My goal is to continue with Morning Meltdown 100, and the program will see me through until the beginning of June.

In terms of working on my transition plan for moving into industry from academia—it is slow going. I actually joined an accountability group to help an extra little push, and while it is uncomfortable at times trying to push out of my fear zone and into my learning zone—I’m slowly getting there. While I’m going to be going at my pace, I know have ideas on how to connect to others, adding value, inquiring on informational interviews, and so forth.

In terms of working on crafts—I managed only a couple of walks up at Boomer for doing some nature photography, and I’ve done a little backyard birding as well. I’m actually going to schedule in more time for crafts over the next couple of weeks.

This was something that I really didn’t do that well on—I really haven’t meditated nightly, and I’ve only done one or two oracle/tarot card readings over the past month. Again, this is something that I’m going to schedule more time for over the next few weeks.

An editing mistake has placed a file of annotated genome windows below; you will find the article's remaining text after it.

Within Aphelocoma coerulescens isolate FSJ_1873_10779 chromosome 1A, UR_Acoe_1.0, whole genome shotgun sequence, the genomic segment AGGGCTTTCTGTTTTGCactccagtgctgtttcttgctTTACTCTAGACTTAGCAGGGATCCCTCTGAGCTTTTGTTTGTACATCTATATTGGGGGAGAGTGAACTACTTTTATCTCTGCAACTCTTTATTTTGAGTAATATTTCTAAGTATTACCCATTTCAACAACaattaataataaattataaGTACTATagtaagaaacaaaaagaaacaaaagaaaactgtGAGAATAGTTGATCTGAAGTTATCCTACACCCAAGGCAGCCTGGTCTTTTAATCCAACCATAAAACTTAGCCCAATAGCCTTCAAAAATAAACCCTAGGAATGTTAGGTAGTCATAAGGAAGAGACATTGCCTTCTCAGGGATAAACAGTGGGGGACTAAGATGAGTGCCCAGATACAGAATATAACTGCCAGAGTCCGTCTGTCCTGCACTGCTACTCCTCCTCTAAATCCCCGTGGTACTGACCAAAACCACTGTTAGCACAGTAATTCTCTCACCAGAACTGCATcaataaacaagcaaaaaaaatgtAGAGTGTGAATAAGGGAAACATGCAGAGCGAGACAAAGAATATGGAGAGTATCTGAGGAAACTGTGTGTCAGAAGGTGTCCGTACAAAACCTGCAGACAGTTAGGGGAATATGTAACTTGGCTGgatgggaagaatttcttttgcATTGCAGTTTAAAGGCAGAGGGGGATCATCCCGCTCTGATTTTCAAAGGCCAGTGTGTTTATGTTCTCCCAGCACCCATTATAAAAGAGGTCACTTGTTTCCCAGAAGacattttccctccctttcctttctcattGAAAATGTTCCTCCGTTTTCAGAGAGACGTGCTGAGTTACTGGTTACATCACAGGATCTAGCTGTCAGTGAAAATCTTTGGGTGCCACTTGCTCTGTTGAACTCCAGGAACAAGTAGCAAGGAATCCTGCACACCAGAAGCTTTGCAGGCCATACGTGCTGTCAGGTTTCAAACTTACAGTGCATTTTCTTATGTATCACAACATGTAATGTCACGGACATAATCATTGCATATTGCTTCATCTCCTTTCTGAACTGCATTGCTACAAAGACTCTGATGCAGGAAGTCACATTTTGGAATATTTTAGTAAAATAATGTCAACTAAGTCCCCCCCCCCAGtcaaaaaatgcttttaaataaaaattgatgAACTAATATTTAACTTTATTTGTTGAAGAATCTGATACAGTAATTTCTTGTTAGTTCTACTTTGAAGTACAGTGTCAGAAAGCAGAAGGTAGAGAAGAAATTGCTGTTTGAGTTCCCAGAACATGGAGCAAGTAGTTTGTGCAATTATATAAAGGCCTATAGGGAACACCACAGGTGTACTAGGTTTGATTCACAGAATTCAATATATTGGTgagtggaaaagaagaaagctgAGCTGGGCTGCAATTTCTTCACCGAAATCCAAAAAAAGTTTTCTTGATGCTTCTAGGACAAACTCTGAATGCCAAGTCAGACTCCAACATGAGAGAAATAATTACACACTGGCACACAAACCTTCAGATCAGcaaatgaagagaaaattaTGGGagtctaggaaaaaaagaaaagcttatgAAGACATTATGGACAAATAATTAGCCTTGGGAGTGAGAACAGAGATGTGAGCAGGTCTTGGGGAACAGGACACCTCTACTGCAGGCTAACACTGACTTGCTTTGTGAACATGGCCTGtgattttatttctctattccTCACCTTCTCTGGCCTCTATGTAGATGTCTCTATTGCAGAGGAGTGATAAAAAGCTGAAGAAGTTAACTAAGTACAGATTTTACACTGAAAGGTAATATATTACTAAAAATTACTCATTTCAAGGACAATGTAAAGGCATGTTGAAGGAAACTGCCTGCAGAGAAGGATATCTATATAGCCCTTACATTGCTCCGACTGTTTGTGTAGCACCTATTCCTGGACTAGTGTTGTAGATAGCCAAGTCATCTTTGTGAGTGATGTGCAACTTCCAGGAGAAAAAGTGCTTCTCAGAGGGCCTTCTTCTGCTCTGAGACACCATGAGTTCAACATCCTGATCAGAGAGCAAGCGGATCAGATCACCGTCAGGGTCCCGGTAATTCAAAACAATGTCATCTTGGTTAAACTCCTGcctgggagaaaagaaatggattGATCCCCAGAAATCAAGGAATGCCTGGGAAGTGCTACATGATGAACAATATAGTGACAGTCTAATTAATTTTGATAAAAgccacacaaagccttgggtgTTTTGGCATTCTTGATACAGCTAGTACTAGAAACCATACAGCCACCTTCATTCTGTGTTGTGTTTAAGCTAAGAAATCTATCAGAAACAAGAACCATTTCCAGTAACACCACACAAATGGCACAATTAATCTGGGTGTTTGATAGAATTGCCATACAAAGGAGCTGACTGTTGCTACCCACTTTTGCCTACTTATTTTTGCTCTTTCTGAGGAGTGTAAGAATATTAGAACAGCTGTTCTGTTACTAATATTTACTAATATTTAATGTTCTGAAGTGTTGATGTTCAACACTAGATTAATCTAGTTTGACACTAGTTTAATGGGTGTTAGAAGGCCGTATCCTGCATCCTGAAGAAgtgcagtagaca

One thing I’ve noticed over the past few weeks is that I’ve fallen back into the mindset of focusing on just one thing and ignoring everything else. That one thing I’d been focusing on is building my job search spreadsheet—so I’ve been spending literally days looking at companies on linkedin, glassdoor, their own websites to determine which companies I wanted to add to the list. I would take breaks for eating, an occasional walk at Boomer Lake, or just go sit outside in the backyard and watch the birds.

This isn’t a beneficial mindset to be moving forward with—but it is the automatic response of how I handled school from public up through getting my graduate degree and to an extent how I handled all the jobs since graduating (to an extent). But I’ve decided that mindset needs an overhaul—so I’m going to actually try to plan out my days somewhat. They’re going to be fluid in terms of the fact I’m not always certain when I’m going to do a walk at Boomer Lake or when I’m going to take my pup for his walk through the neighborhoods.

So while I seemed to be only about fifty-fifty on hitting the goals—I made a lot more forward movement on mental health side—so for fourteen straight days of exercising, and admitting that the current mindset needs to change and will start implementing those changes over the next few days/weeks.

I’ve also been reminding myself of this quote on a basically daily basis: “Progress over Perfection”

No Comments fitnessFull Moon GoalsHealthPersonal Developmentprofessional developmentReflections

Minimal Money Spending Challenge